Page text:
11th November 2020
Living on a canal boat in winter and want some tips? Or perhaps you’re thinking about embarking on a winter canal boat holiday? Our guide to winter boating has you covered – from what to consider when you’re cruising on the waterways, to how to keep warm and safe aboard your mobile home.
Boating in the winter still follows all of the rules you’d abide by any other time of year, but there are a few things you need to consider before you set off:
- Plan your route – before you set off, it’s important to plan your route, as this could alert you of any fallen trees or seasonal maintenance on the route to steer clear of.
- Icy surfaces – be careful of icy surfaces when you’re getting on and off the boat at canal locks, and using lock ladders.
- Ice breaking – it is not recommended to cruise if the ice is thick. This becomes hard work for your engine, and it could also cause damage to the hull of your craft.
- Water levels – snow which is thawing upstream can quickly raise the water levels of the canal. This is important to remember for when you’re mooring up, or navigating through low bridges.
- Keep yourself warm – often during winter, you may be inclined to push yourself to optimistic cruising targets to get where you need to be, faster. Don’t be tempted to do this though, as your body temperature can chill rapidly standing still at the tiller. Ensure you’re wrapped up warm, wearing gloves when handling ropes and frozen metal, and take it in turns at the tiller with your canal boat crew – with a nice brew ready for you when you finish your shift.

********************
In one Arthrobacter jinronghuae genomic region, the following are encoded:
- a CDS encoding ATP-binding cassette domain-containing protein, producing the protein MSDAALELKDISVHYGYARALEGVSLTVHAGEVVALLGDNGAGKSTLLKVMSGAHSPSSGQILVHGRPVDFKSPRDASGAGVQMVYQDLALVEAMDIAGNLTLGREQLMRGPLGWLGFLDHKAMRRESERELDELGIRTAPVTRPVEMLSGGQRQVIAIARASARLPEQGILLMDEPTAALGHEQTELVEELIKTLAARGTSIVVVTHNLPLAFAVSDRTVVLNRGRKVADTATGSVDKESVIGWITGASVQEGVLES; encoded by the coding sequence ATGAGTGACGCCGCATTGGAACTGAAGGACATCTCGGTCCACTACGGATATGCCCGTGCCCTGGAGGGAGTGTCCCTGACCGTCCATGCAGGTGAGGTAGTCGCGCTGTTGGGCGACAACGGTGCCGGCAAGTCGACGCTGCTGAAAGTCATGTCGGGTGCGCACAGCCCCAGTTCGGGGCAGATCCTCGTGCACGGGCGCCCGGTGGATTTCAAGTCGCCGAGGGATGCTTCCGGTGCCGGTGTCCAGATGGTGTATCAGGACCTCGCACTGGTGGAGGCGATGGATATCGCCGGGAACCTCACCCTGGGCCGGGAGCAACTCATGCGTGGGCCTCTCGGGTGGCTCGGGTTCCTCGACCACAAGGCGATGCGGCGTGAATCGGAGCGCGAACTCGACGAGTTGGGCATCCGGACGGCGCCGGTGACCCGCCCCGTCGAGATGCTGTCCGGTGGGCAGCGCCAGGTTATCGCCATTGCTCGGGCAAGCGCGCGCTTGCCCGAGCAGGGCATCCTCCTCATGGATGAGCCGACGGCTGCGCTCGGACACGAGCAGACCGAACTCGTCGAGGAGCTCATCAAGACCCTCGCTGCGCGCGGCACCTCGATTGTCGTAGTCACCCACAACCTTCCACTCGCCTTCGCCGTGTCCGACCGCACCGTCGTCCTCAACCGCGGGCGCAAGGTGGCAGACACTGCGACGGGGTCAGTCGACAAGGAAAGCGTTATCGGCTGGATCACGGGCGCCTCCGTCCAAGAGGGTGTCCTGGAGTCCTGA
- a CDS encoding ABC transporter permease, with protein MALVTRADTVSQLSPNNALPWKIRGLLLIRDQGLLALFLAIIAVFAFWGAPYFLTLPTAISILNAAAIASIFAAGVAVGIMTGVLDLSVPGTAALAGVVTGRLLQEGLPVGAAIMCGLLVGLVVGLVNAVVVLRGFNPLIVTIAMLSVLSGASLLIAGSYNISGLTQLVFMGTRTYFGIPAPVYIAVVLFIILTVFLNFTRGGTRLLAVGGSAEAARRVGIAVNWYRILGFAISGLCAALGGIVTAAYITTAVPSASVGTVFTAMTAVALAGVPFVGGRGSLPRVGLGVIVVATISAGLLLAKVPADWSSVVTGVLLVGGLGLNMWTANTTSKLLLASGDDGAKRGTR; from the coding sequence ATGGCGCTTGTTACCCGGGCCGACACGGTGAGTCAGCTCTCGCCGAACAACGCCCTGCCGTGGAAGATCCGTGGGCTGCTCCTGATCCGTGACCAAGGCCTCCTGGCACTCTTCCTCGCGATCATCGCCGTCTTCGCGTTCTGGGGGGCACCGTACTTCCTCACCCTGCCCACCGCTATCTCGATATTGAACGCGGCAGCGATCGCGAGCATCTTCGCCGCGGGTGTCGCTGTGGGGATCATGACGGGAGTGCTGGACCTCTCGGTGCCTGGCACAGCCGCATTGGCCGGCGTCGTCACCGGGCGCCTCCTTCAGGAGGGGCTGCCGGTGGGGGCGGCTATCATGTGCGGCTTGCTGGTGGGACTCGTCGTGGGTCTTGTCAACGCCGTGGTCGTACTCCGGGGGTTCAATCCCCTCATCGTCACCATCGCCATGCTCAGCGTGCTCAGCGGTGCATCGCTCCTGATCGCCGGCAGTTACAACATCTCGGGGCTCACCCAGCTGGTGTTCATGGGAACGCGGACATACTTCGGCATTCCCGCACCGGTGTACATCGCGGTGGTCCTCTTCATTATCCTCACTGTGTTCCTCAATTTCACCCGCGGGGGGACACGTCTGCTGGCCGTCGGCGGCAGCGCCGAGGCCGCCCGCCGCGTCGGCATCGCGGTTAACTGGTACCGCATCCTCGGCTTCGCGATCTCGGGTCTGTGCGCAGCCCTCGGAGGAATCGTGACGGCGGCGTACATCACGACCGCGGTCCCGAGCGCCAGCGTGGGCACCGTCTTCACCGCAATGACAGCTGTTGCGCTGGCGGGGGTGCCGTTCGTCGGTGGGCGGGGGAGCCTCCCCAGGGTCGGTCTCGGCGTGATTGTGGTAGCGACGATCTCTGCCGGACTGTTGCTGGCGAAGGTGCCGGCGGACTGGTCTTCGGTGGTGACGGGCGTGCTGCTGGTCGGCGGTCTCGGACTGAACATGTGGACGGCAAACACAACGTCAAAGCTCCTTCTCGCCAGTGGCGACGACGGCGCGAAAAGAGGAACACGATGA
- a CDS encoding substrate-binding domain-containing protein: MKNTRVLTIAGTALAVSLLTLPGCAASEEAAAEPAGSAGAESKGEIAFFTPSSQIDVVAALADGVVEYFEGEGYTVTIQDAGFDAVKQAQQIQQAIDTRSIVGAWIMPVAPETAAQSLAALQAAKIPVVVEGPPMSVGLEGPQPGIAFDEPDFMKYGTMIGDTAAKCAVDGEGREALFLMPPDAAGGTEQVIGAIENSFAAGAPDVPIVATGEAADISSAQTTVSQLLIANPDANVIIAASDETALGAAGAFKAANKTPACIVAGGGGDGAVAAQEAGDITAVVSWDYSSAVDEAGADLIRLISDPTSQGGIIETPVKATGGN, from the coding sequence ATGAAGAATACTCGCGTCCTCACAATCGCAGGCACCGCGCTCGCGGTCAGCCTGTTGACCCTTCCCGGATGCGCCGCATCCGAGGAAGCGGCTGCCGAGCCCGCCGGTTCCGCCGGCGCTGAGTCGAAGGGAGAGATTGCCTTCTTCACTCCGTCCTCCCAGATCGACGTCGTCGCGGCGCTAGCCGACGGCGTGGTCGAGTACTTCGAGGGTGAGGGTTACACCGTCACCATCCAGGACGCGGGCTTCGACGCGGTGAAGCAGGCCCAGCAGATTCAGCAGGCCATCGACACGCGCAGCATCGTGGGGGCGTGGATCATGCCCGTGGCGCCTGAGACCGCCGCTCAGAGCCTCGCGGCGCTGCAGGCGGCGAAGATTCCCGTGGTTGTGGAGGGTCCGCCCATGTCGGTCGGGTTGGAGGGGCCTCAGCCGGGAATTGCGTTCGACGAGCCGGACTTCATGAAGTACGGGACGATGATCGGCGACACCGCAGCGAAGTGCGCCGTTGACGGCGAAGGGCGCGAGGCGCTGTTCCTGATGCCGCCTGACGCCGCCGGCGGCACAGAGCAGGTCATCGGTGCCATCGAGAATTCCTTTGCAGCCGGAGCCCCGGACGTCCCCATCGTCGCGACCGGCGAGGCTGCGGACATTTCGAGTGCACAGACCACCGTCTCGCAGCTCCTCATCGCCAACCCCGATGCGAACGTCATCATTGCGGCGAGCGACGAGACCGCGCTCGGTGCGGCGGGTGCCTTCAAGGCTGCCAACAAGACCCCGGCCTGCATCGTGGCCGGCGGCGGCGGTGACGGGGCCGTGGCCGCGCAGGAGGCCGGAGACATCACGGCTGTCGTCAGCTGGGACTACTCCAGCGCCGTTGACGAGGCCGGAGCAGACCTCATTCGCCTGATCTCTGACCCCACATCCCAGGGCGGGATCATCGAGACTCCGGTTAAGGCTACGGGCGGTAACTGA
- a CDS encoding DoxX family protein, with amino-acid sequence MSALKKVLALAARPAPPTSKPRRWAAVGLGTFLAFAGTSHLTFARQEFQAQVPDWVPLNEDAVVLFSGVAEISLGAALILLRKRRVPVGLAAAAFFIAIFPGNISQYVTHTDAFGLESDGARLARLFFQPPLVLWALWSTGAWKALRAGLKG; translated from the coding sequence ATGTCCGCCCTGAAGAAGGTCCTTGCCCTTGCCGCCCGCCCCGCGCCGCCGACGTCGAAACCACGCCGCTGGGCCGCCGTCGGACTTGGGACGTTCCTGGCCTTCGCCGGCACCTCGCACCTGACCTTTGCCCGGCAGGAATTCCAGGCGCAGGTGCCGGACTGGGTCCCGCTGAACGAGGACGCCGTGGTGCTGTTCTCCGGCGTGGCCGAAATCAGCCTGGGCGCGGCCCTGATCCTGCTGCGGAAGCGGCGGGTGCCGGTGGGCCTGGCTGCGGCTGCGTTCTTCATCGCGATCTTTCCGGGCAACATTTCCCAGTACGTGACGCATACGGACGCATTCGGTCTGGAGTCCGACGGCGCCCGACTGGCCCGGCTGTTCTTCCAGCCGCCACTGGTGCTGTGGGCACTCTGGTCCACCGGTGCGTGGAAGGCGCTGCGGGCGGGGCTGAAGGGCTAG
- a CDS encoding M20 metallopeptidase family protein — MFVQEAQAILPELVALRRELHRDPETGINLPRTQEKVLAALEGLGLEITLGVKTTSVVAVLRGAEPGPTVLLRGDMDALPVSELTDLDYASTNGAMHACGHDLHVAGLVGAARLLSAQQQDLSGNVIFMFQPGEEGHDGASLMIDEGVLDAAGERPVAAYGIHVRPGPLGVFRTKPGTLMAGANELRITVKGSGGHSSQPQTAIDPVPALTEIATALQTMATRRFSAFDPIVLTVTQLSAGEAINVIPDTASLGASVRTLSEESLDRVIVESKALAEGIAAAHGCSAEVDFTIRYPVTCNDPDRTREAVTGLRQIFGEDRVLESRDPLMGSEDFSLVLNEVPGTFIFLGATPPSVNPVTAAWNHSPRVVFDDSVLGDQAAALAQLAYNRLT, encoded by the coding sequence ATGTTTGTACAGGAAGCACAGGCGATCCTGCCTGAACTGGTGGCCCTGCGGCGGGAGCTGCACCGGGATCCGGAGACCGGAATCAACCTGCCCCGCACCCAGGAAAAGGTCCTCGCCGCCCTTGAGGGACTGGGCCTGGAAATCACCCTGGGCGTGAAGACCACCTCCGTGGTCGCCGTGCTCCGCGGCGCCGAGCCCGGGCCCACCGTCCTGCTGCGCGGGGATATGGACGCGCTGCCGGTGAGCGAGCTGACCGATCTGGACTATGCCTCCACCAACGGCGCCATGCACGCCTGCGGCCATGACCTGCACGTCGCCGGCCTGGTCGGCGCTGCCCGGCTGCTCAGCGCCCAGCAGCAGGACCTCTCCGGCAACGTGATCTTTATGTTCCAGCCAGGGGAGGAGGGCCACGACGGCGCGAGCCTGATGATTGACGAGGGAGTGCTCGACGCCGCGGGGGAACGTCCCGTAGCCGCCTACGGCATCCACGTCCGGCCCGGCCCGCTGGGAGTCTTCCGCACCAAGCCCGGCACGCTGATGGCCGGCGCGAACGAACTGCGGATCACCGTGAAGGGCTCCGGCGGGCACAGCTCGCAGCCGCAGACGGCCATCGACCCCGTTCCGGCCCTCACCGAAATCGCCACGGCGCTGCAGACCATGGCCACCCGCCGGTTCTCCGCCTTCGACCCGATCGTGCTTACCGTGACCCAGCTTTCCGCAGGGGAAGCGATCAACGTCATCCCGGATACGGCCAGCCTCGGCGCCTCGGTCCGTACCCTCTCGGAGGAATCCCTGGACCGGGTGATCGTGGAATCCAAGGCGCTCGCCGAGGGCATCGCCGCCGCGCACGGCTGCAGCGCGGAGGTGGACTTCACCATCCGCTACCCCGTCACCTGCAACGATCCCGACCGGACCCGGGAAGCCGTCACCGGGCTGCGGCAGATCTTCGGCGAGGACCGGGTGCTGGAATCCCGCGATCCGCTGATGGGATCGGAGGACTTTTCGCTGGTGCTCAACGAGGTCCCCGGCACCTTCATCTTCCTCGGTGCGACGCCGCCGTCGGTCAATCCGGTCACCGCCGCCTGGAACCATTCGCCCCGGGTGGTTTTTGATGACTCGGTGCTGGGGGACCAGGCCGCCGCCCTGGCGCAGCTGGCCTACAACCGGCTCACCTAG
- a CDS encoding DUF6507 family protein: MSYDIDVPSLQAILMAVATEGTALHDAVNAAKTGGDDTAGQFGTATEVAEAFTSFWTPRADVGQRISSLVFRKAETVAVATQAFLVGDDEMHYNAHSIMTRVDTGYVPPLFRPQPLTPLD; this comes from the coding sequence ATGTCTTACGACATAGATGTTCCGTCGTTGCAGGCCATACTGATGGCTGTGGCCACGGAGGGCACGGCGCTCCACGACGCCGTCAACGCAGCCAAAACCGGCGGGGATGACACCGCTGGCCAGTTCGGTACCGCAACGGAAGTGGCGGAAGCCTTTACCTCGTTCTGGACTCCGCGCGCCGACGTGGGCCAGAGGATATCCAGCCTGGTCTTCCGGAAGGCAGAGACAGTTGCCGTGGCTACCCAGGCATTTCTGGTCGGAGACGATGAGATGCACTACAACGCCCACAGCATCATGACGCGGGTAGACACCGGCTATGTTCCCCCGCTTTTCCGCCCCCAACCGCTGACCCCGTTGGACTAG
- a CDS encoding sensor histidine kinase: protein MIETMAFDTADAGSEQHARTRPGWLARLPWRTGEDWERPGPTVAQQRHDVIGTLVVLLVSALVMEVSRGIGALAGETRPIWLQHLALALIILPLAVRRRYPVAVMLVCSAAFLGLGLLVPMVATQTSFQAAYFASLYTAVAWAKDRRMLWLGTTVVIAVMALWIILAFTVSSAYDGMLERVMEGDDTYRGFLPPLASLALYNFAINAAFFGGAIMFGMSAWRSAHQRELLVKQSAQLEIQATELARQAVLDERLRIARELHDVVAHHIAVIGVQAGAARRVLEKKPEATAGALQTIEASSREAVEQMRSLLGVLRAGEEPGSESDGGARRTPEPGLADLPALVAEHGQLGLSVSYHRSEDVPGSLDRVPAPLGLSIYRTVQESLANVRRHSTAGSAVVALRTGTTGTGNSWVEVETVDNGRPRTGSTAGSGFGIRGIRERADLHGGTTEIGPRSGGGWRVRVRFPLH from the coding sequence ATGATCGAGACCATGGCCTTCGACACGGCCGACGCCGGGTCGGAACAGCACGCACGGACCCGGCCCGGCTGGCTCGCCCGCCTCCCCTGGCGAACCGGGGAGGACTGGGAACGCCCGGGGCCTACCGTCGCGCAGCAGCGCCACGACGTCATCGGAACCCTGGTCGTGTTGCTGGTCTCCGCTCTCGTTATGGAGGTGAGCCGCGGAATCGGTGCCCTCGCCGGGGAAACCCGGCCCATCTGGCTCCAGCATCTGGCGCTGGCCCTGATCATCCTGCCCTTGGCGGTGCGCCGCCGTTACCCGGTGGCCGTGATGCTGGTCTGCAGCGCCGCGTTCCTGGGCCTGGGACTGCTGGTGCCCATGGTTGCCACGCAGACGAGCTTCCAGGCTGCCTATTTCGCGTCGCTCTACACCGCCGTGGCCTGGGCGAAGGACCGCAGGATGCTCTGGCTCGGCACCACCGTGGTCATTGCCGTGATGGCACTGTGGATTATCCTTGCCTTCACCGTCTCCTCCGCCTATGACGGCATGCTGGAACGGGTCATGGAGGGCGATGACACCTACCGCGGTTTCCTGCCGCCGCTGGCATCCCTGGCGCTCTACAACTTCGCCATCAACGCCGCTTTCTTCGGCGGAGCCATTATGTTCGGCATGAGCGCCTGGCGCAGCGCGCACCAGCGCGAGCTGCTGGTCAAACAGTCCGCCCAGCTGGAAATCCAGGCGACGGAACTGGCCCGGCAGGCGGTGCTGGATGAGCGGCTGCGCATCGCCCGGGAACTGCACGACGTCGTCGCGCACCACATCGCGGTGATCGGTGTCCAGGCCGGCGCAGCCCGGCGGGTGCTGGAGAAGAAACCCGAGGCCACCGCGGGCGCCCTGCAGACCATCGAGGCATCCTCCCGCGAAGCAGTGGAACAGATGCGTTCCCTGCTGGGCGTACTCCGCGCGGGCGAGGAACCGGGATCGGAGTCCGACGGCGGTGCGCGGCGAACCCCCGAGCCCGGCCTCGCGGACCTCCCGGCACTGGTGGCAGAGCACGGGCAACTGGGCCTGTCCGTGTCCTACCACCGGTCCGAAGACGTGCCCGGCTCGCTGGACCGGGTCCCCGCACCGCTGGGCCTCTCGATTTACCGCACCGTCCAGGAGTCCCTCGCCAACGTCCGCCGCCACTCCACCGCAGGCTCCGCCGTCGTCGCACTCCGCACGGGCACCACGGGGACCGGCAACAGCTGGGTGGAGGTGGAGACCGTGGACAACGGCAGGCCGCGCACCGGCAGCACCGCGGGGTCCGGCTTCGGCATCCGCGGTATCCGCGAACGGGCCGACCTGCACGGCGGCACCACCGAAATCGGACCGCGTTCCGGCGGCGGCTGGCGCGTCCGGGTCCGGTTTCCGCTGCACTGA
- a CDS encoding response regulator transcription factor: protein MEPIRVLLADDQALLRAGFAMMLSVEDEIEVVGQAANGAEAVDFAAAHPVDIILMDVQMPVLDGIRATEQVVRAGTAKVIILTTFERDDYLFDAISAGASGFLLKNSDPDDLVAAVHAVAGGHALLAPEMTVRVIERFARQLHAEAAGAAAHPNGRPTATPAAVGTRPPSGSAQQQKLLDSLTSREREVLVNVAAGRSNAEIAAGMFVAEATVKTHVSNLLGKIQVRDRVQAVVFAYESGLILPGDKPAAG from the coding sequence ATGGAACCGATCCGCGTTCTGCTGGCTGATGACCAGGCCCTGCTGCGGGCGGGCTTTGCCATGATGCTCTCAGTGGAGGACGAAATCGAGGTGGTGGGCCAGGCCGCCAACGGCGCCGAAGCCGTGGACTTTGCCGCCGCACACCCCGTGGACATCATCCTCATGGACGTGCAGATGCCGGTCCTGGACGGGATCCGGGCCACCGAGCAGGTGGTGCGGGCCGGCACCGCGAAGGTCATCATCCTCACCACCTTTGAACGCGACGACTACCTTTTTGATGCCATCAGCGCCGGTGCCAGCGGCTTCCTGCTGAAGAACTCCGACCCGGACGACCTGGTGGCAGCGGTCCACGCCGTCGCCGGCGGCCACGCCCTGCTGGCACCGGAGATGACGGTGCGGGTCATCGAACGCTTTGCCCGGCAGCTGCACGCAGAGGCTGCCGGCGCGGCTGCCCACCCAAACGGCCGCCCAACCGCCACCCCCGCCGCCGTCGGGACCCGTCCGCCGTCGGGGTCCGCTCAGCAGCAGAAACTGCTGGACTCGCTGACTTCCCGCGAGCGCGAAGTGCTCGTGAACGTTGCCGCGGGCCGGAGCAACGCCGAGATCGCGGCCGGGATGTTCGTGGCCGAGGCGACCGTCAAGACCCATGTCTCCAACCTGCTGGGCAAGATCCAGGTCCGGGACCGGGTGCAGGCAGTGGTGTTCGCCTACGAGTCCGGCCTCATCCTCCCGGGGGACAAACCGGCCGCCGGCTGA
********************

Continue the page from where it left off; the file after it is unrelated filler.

Living on a canal boat in winter also needs thorough consideration, to ensure you’re getting the most out of your facilities, and you stay safe and warm during the colder months.
- Keep your canal boat warm – do you have enough fuel in your tanks to maintain the craft? And will this cover the fuel needed for your stoves? Ensure you have enough fuel to sustain you, and also check any delays with coal boats – especially if the canal has frozen over!
- Topping up and emptying out – when topping up your water at the water point, freezing pipes may disrupt supply, so don’t leave this until the last minute. Always report any problems, as often, people can assume somebody else already has.
- Mooring considerations – moor up in a familiar place during icy and snowy weather, as you may need to run to a local shop to buy provisions if you’re experiencing problems on the water.
- Stock up – not only do you need to fill up your water tank, but you also need to keep a good supply of food and drinks onboard over winter.
Now you know how to keep warm and safe on a winter canal boat holiday, browse through our list of canal locations and canal boat routes. Find the perfect holiday for boating in winter – get in touch with our team for more information.